Run Oregon’s Favorite Races: Marathon

Run_Oregon_LogoThere are a LOT of races out there. And we tend to like most of them. We also tend to participate in more of them than an average runner, just because there are 16 of us and one of you. So here is a compilation of Run Oregon's favorite Marathons which are still running strong. (In alphabetical order by each blogger's last name:) Kelly Barten: I've only run two marathons, but I've volunteered at and covered numerous others. Even so, my favorite Oregon marathon is still my first one: the Newport Marathon. It's a non-profit race (proceeds got to Newport high school athletics), a Boston Qualifier, a beautiful course, and Mo's clam chowder at the finish line. Capped at 750 participants, it's a relatively small race that's been run by the same race organizer (Tom Swinford) for years, so the event runs smoothly. Held in late May or early June every year (the 2016 date is June 4), weather is usually good for this event - you might have a chilly fog at the start but it will burn off after a few hours. The course, peppered with volunteers who come back year after year, winds through historic Nye Beach and then out and back along Yaquina Bay, finishing with a nice downhill in town. Registration for the 2016 event is already open; register by March 1 for $90, by April 1 for $100, and $110 after that; but the race usually sells out early.

Brian Bernier: I have crossed a marathon finish line 4 times in my career, three within the last year and a half. All were memorable in their own way. The one I am looking forward to completing again, hopefully next year, is the Eugene Marathon. It is only fitting to do what many see as the ultimate race distance in the city known as Track Town USA. With an event date in early May, conditions would likely be ideal. Not too hot and not too cold, with a decent chance of sun. The location is picturesque, winding through residential neighborhoods and park trail with only one hill to speak of, at mile 8. The race support is phenomenal, and there is no chance of being stopped by a train! Crowd support is among the best of any race I have attended, although the last 6 miles are pretty quiet. Registration is live for this May 1st event, I would have signed up already, but it is too soon after Boston.

Jessica Mumme: I’ve participated in two marathons, and found that I am a bigger fan of the 50K distance on trail. That said, in 2015 I was selected as one of The San Francisco Marathon Ambassadors, and participated in the marathon distance. This was a challenging race with some might fine hills – but mostly due to the amount of foot traffic by participants. It was difficult to find my rhythm. Why am I saying this was my favorite marathon? Well, because I persevered and crossed the finish line giving myself a 1-hour PR over my previous marathon time. That was after 5 bathroom stops along the course and having to walk on The Golden Gate Bridge due to runners taking selfies anywhere they could. The San Francisco Marathon is like a big runner party. Expect lots of people, lots of fun, lots of excitement, and lots of … well, it is San Francisco… Lots of everything! This year (2016), I’m eager and excited to participate in the Eugene Marathon, Pacific Northwest Marathon, and Pacific Crest Marathon on my quest to become a Marathon Maniac.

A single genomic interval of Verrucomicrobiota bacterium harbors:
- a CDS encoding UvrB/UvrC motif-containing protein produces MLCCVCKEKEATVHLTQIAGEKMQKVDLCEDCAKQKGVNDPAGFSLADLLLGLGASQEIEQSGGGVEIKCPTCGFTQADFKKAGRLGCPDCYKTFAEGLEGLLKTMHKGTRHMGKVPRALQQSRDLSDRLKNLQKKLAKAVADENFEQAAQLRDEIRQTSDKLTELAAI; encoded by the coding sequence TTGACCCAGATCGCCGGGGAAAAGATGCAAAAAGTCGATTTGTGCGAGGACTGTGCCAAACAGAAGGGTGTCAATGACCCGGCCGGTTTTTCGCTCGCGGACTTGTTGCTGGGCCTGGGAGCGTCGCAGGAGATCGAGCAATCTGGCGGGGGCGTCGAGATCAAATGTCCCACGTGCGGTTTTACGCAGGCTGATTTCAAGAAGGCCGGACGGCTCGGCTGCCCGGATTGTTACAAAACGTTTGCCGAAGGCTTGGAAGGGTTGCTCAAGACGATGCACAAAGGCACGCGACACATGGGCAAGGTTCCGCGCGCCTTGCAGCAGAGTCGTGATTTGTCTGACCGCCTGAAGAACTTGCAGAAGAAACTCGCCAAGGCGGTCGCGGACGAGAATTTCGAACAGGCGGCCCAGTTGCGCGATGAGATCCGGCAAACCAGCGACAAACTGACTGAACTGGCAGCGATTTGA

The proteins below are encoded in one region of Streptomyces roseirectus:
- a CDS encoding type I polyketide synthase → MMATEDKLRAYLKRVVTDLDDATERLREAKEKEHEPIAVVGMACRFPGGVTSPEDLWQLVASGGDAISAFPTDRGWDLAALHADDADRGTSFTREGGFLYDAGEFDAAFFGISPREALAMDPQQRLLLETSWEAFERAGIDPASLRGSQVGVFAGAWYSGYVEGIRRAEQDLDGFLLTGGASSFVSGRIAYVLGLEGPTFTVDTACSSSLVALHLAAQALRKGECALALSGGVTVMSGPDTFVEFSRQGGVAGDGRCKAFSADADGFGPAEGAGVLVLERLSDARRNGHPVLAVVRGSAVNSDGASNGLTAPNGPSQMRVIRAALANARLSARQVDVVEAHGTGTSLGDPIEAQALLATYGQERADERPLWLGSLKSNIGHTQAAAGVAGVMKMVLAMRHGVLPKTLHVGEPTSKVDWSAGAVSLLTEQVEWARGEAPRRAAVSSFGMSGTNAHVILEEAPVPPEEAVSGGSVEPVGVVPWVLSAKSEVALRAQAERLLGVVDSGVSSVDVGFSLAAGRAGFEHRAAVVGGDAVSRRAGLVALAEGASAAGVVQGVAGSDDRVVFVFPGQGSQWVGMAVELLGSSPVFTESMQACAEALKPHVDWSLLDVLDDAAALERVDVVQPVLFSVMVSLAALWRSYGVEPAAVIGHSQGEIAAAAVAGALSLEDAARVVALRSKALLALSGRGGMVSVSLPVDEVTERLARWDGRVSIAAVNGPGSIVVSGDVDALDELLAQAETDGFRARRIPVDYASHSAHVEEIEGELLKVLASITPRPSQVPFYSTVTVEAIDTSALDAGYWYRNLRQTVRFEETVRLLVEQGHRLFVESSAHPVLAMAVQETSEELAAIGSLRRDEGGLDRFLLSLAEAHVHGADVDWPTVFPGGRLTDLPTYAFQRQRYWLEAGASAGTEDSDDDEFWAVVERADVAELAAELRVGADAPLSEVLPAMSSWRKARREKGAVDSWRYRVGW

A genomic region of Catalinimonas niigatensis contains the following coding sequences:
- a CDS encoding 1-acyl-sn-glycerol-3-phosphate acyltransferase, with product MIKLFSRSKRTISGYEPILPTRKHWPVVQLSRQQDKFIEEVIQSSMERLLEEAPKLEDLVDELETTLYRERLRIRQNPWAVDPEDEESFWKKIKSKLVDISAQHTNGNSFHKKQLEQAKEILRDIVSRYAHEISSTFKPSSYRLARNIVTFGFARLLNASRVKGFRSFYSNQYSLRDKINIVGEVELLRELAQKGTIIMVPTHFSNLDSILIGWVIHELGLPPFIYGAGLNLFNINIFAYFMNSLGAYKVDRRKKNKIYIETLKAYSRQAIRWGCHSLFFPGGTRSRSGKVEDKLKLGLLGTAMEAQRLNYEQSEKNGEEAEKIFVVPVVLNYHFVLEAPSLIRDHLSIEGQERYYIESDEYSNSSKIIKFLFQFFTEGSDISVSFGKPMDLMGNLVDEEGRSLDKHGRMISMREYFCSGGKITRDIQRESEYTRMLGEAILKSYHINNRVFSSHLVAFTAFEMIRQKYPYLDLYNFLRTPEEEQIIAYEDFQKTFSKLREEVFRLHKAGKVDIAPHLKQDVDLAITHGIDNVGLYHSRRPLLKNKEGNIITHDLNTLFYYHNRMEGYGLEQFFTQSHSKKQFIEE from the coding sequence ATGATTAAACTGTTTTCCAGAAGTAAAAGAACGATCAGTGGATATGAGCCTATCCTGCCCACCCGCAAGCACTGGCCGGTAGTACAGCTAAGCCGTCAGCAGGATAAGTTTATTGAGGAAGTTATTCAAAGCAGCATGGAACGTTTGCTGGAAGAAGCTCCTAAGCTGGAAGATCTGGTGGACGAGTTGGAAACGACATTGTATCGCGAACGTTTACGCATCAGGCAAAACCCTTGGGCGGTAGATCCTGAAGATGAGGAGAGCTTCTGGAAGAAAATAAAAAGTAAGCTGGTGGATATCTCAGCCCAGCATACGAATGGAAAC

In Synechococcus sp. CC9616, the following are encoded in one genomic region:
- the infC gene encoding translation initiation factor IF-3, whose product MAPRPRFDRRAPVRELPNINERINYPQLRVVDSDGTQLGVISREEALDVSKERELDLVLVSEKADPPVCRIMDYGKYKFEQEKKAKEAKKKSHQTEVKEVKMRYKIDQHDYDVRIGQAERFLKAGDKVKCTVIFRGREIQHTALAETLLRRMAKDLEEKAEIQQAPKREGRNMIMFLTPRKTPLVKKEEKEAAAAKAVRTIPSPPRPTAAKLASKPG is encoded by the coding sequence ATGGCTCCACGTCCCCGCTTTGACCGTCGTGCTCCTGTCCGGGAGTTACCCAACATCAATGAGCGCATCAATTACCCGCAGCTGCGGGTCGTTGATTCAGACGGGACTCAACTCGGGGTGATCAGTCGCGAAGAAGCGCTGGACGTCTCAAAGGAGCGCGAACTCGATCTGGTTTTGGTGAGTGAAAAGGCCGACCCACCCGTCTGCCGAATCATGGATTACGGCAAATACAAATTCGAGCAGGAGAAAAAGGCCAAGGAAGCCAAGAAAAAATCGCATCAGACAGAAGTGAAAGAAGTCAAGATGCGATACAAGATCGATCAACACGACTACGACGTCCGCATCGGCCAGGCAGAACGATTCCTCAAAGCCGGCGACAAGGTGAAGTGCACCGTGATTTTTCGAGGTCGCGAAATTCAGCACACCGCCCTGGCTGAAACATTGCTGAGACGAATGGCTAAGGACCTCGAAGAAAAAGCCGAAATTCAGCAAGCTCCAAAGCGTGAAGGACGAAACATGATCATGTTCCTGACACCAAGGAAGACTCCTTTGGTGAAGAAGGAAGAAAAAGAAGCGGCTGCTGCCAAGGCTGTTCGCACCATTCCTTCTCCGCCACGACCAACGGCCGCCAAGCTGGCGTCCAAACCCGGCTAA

Rachel Peters: Having only completed 2 marathons in my life, and both of them being the Portland Marathon, I am a little biased. However, even after both occasions, I can still strongly say that I love the Portland Marathon. I told myself after running it last year that I would never run another marathon again, but I could easily see myself signing up for it again in the future. The course itself winds through the lovely city of Portland with views of riverfront, historic Old Town and various residential neighborhoods. My favorite part of the race comes right around mile 17 where you cross the St. John’s Bridge, one of the prettiest suspension bridges, in my opinion. Another thing I love about the Portland Marathon is the live entertainment and music all throughout the course; rock, jazz and country bands, a brass fanfare, street performers, a mandolin orchestra, a jug band, two 18 piece big bands, a dixieland band, aerobic dancers and numerous high school cheerleading squads